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Posts tagged ‘European Association of Urology Congress’

EAU-2012-Congress-Media-Briefing-Professor-Jelle-Barentsz“The Mannogram – Yes we scan” Jelle Barentsz, Professor of Radiology at Radbound University, Nijmegen, The Netherlands told the assembled media at the recent European Association of Urology (EAU) annual Congress in Paris.

Professor Barentsz described how advances in magnetic resonance imaging (MRI), and in particular multi-parametric MRI (Mp-MRI) offer the potential for the improved detection and characterization of prostate cancer.

In the same way there is a mammogram that women use for breast cancer screening, Professor Barentsz raised the possibility that using magnetic resonance imaging, men could have a mannogram to screen and diagnose prostate cancer.

Some of the advantages of multi parametric MRI he highlighted include:

  • Prediction of tumor aggression
  • Prediction of low vs intermediate or high grade prostate cancer correctly in 95% of men in a trial as compared to 54% with TRUS (trans-rectal ultrasound guided) biopsy
  • In cases where there was a negative TRUS biopsy initially, mp-MRI and MR guided biopsy detected prostate cancer in 41% (108/265 of trial participants), with 87% of the prostate cancer detected being significant.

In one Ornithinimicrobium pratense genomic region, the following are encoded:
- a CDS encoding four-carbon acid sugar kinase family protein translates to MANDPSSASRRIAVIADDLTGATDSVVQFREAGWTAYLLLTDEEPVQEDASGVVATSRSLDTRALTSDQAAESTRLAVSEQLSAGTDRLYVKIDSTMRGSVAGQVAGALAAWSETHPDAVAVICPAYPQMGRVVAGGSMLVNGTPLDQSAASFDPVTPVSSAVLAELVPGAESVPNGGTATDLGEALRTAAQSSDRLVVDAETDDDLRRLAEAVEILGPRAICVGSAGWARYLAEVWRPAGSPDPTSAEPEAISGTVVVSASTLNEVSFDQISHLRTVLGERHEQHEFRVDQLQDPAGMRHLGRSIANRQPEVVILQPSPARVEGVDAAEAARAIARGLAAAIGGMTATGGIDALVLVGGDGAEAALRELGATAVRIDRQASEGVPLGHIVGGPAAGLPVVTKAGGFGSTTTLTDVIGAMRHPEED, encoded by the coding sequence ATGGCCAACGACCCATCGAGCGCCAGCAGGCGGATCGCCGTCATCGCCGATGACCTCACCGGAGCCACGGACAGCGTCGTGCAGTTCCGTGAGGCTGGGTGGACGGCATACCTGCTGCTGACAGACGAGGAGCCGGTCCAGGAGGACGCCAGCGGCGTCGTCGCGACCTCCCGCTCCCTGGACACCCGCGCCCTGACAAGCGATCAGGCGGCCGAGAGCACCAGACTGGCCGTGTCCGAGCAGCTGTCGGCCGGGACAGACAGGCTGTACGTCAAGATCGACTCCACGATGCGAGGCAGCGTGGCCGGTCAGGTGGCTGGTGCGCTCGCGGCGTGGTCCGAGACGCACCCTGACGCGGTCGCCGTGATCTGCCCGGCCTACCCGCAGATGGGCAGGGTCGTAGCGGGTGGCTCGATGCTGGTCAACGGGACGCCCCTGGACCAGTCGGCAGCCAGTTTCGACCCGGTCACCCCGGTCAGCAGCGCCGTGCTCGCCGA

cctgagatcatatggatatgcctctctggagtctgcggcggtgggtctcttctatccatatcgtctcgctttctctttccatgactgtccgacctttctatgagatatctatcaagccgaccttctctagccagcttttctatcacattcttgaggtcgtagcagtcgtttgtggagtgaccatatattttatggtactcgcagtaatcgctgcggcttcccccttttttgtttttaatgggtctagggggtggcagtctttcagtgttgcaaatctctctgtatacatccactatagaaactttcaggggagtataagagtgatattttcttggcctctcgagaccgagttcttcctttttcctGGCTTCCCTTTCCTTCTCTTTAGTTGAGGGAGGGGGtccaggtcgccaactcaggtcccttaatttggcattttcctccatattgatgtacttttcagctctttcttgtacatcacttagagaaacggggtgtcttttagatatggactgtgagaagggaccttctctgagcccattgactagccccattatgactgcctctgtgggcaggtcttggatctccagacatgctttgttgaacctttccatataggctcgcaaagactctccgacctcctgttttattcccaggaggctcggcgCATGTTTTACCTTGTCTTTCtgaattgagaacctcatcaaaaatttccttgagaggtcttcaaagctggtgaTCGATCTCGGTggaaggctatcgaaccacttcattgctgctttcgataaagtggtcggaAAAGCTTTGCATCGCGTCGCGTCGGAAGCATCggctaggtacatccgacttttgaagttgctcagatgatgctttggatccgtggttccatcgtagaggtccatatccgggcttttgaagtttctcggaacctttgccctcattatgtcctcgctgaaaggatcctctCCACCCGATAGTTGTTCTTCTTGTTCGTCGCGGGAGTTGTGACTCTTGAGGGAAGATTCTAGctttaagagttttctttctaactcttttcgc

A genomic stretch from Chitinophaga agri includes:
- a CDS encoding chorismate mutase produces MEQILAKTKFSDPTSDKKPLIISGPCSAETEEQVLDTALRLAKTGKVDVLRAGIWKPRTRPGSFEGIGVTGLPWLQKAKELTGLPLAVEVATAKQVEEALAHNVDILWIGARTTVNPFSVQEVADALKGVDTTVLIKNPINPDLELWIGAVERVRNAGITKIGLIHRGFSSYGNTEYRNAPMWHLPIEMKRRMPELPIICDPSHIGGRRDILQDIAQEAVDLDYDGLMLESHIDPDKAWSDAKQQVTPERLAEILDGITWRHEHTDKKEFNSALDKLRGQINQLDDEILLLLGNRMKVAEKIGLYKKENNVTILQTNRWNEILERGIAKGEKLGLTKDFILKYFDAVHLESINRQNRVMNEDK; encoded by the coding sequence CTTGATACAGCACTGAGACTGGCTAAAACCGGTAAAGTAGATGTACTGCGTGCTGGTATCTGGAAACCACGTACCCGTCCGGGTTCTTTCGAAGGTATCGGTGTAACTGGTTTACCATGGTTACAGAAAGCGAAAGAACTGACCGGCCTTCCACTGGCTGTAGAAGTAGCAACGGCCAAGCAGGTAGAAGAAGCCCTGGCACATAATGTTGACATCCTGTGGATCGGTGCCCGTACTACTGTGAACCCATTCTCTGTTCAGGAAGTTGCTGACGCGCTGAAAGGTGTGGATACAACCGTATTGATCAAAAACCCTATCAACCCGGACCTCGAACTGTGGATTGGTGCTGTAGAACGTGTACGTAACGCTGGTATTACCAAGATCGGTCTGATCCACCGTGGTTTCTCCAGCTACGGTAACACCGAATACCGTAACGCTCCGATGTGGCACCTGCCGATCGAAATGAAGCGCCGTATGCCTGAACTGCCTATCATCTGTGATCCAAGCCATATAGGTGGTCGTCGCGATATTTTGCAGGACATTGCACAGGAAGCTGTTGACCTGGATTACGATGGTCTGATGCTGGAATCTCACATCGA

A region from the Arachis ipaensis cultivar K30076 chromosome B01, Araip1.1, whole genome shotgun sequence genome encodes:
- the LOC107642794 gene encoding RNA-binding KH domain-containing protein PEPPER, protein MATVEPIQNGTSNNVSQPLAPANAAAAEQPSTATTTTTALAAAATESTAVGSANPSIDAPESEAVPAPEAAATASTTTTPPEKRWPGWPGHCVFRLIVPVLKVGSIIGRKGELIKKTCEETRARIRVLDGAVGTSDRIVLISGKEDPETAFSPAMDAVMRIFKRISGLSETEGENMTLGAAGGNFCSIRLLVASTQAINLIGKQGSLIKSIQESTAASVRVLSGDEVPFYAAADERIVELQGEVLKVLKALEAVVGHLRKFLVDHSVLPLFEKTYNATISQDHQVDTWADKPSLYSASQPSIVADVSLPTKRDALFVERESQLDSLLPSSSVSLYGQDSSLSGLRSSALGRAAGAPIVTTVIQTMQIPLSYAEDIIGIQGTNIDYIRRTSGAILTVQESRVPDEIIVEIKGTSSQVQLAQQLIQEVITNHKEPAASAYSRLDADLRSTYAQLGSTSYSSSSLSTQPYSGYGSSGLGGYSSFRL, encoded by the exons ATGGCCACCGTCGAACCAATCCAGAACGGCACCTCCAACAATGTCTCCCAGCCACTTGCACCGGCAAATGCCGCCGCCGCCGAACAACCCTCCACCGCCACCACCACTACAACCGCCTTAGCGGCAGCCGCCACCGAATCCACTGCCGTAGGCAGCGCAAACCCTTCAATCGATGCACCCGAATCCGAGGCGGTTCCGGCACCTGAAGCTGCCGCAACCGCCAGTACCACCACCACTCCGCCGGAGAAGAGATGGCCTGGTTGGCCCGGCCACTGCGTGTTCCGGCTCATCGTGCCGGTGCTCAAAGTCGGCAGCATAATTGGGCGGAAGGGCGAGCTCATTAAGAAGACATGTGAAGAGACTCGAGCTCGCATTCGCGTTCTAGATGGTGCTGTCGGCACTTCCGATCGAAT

It is beyond the scope of this post to go into the physics of multi-parametric MRI or discuss in more detail the imaging trial data on which the above conclusions are based.  However, for those interested in this area, I have included details of some of the references Professor Barentsz kindly provided at the end of the post.

Why do we need new techniques for prostate cancer diagnosis? 

During their lifetime 1 in 6 men will be clinically diagnosed with prostate cancer.  There are 899,000 new cases and 258,000 deaths per year in Europe.

The current diagnostic tools of digital rectal examination (DRE), serum prostate specific antigen (PSA) and trans-rectal ultrasound guided (TRUS) biopsy have a number of limitations for prostate cancer detection.

This includes a lack of specificity (PSA = 36%), insensitivity (DRE = 37%) or failure to detect cancer due to sampling error with TRUS biopsy (more than 20% of cancers are not detected on first biopsy).

The result is that we end up with large numbers of men with elevated men or rising PSA, who have repeat biopsies. This comes at a high cost to health care providers, the uncertainty of diagnosis and the discomfort that comes with a TRUS biopsy (TRUS-Bx).

Many men undergo diagnostic procedures only to find they don’t have prostate cancer. One of the key issues in the prostate cancer screening debate is this unacceptable harm/benefit ratio.